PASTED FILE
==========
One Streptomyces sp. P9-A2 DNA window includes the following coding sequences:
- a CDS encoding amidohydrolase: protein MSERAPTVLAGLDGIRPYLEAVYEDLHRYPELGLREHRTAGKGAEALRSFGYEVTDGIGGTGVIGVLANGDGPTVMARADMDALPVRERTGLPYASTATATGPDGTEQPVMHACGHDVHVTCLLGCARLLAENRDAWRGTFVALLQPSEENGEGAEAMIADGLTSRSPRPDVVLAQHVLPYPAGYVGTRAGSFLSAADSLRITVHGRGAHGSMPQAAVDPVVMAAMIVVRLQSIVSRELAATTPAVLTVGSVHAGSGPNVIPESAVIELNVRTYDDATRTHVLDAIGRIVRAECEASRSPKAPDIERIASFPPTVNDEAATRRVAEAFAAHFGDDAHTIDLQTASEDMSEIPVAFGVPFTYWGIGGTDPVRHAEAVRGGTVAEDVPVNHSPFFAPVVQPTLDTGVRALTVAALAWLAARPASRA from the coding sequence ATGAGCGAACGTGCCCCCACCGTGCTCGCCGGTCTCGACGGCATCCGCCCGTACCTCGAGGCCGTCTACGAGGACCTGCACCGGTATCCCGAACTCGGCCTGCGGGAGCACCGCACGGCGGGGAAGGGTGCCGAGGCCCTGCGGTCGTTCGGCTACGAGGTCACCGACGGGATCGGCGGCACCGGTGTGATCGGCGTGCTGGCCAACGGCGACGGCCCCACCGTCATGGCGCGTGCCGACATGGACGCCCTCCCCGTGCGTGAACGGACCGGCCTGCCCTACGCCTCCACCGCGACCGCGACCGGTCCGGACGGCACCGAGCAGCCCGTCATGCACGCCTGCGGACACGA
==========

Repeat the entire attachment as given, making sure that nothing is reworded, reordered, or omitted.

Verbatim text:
One Streptomyces sp. P9-A2 DNA window includes the following coding sequences:
- a CDS encoding amidohydrolase: protein MSERAPTVLAGLDGIRPYLEAVYEDLHRYPELGLREHRTAGKGAEALRSFGYEVTDGIGGTGVIGVLANGDGPTVMARADMDALPVRERTGLPYASTATATGPDGTEQPVMHACGHDVHVTCLLGCARLLAENRDAWRGTFVALLQPSEENGEGAEAMIADGLTSRSPRPDVVLAQHVLPYPAGYVGTRAGSFLSAADSLRITVHGRGAHGSMPQAAVDPVVMAAMIVVRLQSIVSRELAATTPAVLTVGSVHAGSGPNVIPESAVIELNVRTYDDATRTHVLDAIGRIVRAECEASRSPKAPDIERIASFPPTVNDEAATRRVAEAFAAHFGDDAHTIDLQTASEDMSEIPVAFGVPFTYWGIGGTDPVRHAEAVRGGTVAEDVPVNHSPFFAPVVQPTLDTGVRALTVAALAWLAARPASRA from the coding sequence ATGAGCGAACGTGCCCCCACCGTGCTCGCCGGTCTCGACGGCATCCGCCCGTACCTCGAGGCCGTCTACGAGGACCTGCACCGGTATCCCGAACTCGGCCTGCGGGAGCACCGCACGGCGGGGAAGGGTGCCGAGGCCCTGCGGTCGTTCGGCTACGAGGTCACCGACGGGATCGGCGGCACCGGTGTGATCGGCGTGCTGGCCAACGGCGACGGCCCCACCGTCATGGCGCGTGCCGACATGGACGCCCTCCCCGTGCGTGAACGGACCGGCCTGCCCTACGCCTCCACCGCGACCGCGACCGGTCCGGACGGCACCGAGCAGCCCGTCATGCACGCCTGCGGACACGA